A column of brand-new armored vehicles is parked outside what remains of a government building in Quionga, a village in Mozambique’s restive northern province of Cabo Delgado.
Kalashnikovs on their shoulders, Mozambican soldiers stare at the convoy – an unusual sight in this northern settlement, which just a year ago was controlled by terrorists who have wreaked havoc across the region.
Senior Rwandan officers are visiting today.
They have come to oversee a joint military operation with their more poorly equipped local counterparts, a show of force to impress residents and the journalists accompanying them.
“We can say to a large extent that the terrorists have been defeated,” said Rwandan army spokesperson, Gen. Ronald Rwivanga.
But the display of confidence belies a still precarious security situation in the gas-rich region. Only last week, the United Nations warned that the conflict had not subsided.
It has been five years since terrorists affiliated with Daesh launched an insurgency that monitoring groups say has killed more than 4,000 people.
Forces from Rwanda and other African countries, deployed in July 2021 after years of terrorist attacks, have helped Mozambique retake control of much of the province.
The militants had raided Quionga last year, burning down the local government office and setting up shop in the village. They were using it as a base to carry out attacks on both sides of the nearby Tanzanian border.
Rwandan forces eventually ousted them in August 2021.
A year on, calm has returned to the area, and so have most of Quionga’s inhabitants.
Outside a field hospital for civilians, Rwandan and Mozambican generals pat each other on the shoulder.
Rwandan troops have secured the key districts of Palma and Mocimboa da Praia, formerly terrorist strongholds.
“The only incidents recorded are now isolated attacks involving very few individuals,” said Gen. Rwivanga. “The terrorists no longer have major bases.”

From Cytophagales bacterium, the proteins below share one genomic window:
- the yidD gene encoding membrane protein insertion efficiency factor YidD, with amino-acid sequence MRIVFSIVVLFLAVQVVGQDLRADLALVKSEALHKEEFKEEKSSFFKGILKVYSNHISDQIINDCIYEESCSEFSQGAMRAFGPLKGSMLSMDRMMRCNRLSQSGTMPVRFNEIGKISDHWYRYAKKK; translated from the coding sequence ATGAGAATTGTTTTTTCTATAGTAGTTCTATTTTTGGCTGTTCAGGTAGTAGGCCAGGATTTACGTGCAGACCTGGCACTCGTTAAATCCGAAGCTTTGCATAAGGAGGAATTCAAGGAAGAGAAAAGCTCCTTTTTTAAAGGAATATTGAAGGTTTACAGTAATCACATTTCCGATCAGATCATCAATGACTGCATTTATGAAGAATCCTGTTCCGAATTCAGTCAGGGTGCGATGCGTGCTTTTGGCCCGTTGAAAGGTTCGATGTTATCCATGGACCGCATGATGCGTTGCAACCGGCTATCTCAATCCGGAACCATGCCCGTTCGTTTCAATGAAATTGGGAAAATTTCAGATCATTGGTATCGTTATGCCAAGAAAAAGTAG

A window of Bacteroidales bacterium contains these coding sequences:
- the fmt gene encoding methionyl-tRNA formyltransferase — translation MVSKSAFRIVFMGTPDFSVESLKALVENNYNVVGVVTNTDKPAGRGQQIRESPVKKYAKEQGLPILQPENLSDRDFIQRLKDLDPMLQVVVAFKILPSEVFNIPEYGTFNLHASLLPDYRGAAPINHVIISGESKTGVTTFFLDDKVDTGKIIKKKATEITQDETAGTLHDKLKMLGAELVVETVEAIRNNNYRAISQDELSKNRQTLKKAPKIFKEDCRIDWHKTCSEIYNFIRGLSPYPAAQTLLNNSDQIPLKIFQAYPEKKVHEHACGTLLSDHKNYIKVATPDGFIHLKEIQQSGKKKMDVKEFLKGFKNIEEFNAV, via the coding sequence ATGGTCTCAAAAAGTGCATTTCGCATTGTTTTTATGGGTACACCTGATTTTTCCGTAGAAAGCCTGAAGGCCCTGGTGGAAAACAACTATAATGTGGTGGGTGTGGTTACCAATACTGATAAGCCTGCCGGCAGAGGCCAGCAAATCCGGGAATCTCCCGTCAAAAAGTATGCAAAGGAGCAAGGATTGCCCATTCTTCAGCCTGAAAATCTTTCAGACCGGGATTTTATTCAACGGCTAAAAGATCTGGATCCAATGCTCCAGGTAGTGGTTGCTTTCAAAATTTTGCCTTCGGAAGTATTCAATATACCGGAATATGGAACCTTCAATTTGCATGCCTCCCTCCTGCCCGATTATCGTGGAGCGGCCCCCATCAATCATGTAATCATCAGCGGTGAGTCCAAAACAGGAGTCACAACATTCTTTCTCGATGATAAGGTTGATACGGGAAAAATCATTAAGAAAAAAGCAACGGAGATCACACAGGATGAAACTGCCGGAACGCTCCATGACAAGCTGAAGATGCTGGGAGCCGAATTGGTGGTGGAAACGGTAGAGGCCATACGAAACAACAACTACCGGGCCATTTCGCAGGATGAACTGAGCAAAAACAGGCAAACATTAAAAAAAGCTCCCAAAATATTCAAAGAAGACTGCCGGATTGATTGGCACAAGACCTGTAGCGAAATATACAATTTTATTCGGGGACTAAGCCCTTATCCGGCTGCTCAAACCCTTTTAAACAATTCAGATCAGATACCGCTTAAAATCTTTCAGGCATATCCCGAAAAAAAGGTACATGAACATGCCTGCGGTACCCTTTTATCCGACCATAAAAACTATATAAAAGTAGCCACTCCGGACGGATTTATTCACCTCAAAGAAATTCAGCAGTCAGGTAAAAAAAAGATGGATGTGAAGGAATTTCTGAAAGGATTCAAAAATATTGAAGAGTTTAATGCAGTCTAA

Yet only last week, conflict tracker ACLED recorded a string of attacks, including the beheading of a farmer, and clashes between the militants and security forces.
Known locally as al-Shabab (‘the young ones’), analysts say the terrorist group has splintered into smaller cells and started to stage incursions further south.
“The conflict has now spilled into the neighboring province of Nampula, which witnessed four attacks by armed groups in September affecting at least 47,000 people and displacing 12,000,” the U.N. said in a statement last week.
Since 2017, almost a million people have been forced to flee their homes because of the fighting, it added.
Gas and checkpoints
The government is hoping energy giants will resume work on gas projects in the region, where the largest deposits south of the Sahara were found in 2010.
TotalEnergies halted a $20 billion project last year, after a deadly raid on the coastal town of Palma.
The French oil giant’s base is a heavily protected enclave built on the sandy coast of the Afungi peninsula.
Its powerful neon lights shine through the night, creating a halo that can be seen for miles.
Some excavators are still at work near the shore, where building barges lie waiting to be shipped offshore where the gas extraction is to take place.
Inside the compound, the large dormitories and a high-end gym stand empty.
Mozambican and Rwandan soldiers guarding the facilities, as well as the few employees who remain on-site, are instructed not to give interviews.
Rumors at the camp hold that operations could soon resume.
But last month TotalEnergies said that would not happen until “security and safety conditions have been permanently restored in the region.”
The terrorists’ leaders are yet to be apprehended and the group’s inner workings remain a mystery.
“We do not understand how they work and how they manage to entice the population, there is a lack of intelligence,” said Mirko Manzoni, the U.N.’s special envoy to Mozambique.
Mozambican forces mistrusted
Mozambique’s security forces are ill-trained and equipped compared to their Rwandan colleagues – and they are little trusted by locals.
Outside some villages, makeshift checkpoints made of wooden poles are guarded with old rifles. Some soldiers wait for passing vehicles sitting under the vegetation.
“Who are they going to arrest with this? It’s only to tax local people,” said one Rwandan officer on condition of anonymity.
Mozambican forces are responsible for about 20% of the incidents reported in the area, according to ACLED.
As Agence France-Presse (AFP) visited the village of Mute, residents gathered to discuss the funeral of an old man beaten to death by a soldier.
The European Union is training Mozambican troops and Rwanda has also pledged assistance to smoothen a future handover to local forces.
But asked when that might happen, Gen. Rwivanga is evasive.
“I don’t think I can give a timeline, it’s a long process,” he said.